How much complexity is too much complexity? Well, the answer is complex

Have you ever booted up a new game you’ve been excited to try, only to look at the various streams of numbers on the screen just to close the window and softly mutter “no”? This was somewhat my first reaction to what is years later my favorite game. It’s not a very beginner friendly game after all. There is a lot to learn and most likely your first runs will end poorly. This concept, complexity gets applied to a lot of things, board games especially from what I’ve seen. Many games are criticized for over-complicating things and being unapproachable. Though, in the case of EU4 for example, it managed to keep me coming back and that complexity. Even just suffering through my first games as the Teutonic Order and going thousands of ducats into debt buying mercenaries to kick Polish and Lithuanian teeth in for attacking me, unraveling the puzzle of how the game works was what made it so enjoyable. Though I’ve also experienced games where my friends and I begin to set up the pieces, read the rules, and then pack up never even thinking of returning to the experience, so what’s going on here? I believe it doesn’t actually have to deal with the game’s complexity at all. Rather it has to deal with an entirely different thing, rules bloat.

To give some insight to this I’d like to take a peek back to Warhammer 40K 7th edition. Rules bloat became a very well known issue in the games community for this edition in particular. As the edition rolled out they continued to release books, adding extra rules for extra circumstances and additional traits and additional conditions and additional modifiers and and and. . . By the time the edition was seeing it’s end there were multiple massive rulebooks which you frequently have to sift through midway through every game because there was so much not even veteran players would always remember exactly how unit squad leader challenger consolidation works for example. The issue isn’t that the system had too much to it, it’s that it had far too much unnecessary bulk which could have been condensed down and ubiquitous but was not in favor of chugging on ahead. Take for example a stat block from 7th edition compared to its 8th edition counterpart.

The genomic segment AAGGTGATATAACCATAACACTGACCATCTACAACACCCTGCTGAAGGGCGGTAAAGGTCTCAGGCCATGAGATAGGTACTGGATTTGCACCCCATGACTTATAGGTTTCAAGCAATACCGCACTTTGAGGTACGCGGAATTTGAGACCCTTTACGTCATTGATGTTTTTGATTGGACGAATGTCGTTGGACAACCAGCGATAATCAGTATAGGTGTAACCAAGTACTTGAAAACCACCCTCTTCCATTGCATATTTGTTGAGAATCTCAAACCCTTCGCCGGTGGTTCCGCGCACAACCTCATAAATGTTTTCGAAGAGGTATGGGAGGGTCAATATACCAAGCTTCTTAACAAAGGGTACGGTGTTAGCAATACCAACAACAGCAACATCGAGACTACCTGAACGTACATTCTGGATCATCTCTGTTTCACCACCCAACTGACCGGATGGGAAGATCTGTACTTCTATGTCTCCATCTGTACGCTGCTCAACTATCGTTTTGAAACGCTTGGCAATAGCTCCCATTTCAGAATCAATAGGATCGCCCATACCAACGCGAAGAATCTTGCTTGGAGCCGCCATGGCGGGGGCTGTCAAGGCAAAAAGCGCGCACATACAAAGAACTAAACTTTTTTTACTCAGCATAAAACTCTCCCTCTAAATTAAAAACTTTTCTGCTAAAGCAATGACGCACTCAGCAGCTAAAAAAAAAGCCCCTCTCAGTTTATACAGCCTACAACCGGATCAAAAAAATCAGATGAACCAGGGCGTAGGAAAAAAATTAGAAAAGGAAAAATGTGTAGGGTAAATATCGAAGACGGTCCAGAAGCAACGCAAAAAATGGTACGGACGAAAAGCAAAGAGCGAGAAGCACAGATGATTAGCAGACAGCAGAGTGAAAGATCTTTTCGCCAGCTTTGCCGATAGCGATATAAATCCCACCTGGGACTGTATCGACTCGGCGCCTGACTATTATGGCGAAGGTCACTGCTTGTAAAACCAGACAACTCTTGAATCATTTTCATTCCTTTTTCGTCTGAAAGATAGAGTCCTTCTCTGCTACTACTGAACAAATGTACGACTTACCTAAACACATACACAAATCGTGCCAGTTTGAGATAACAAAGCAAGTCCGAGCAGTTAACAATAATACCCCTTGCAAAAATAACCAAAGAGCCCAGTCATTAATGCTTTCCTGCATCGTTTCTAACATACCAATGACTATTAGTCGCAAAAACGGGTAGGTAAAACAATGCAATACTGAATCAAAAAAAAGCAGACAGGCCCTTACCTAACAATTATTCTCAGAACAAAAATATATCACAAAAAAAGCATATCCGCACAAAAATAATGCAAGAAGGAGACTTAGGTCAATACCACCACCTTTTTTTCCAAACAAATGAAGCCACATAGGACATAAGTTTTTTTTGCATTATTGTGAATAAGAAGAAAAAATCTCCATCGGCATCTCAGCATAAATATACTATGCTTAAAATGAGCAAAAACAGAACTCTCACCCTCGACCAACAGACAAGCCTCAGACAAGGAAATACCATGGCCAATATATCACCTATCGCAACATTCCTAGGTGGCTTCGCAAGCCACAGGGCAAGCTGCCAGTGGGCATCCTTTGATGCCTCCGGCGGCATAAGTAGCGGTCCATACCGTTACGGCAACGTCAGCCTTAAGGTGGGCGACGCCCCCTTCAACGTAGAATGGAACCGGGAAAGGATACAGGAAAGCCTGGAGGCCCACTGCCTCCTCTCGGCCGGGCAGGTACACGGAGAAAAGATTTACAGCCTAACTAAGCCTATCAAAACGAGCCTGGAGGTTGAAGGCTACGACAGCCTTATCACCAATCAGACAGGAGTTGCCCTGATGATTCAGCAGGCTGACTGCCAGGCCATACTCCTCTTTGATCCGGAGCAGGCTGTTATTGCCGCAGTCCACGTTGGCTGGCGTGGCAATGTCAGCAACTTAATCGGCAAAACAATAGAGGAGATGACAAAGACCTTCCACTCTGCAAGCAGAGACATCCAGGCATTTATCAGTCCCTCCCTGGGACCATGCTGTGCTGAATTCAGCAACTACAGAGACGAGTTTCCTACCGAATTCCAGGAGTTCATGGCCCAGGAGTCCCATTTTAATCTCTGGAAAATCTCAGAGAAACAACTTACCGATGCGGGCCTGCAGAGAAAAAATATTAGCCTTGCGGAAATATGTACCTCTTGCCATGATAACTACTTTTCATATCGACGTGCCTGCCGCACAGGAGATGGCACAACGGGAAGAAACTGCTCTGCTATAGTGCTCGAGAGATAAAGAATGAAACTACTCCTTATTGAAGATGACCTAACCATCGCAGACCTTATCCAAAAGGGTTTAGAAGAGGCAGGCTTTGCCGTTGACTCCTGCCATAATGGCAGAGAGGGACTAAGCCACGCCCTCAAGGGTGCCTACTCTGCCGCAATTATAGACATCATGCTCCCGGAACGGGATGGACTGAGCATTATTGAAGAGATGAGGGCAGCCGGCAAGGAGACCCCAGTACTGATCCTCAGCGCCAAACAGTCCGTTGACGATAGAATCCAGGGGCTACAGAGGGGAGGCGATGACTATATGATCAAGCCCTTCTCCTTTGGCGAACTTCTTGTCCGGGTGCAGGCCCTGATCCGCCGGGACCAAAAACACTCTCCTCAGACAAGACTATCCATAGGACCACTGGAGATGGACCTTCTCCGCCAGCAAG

So you may notice some differences. For one, when the 7th edition offers up rules such as being a demon of Khorne, it explains absolutely nothing about what that means on the warscroll, and that’s fine in some cases, as long as it is a faction ability that can be easily accessed or is ubiquitous enough it can be easily memorized. Though there’s things like the weapon type just stating “Fleshbane” what does fleshbane mean? None of my other units have this ability. I have 150 models in this army. How am I supposed to remember what this one character’s specific right and left weapons do? Time to go flip through the 200 page rulebook to try to find out instead of just being able to continue with the game. Do you see what I mean? It’s not about over-complexity, it’s about making sure to consolidate your rules together to where they are accessible and then also just present them in a player friendly fashion, that’s all we ask.

One thought on “How much complexity is too much complexity? Well, the answer is complex

  1. First off, fantastic title for the post. Absolutely 10/10. And for the content, I completely agree with you. I think that complex games can be intimidating for first time players, but they are endlessly fun for long-term players. I have seen well-seasoned D&D players list off facts about characters, races, and numbers that I could never understand, almost to the detriment of adding new players to their group. But if you take the time to look into and read up on some of these more complex games, they’re a lot of fun and surprisingly easy to get into. Games teach in a great way by only giving you the info you need as you need it. I think that is the mark of a good complex game.

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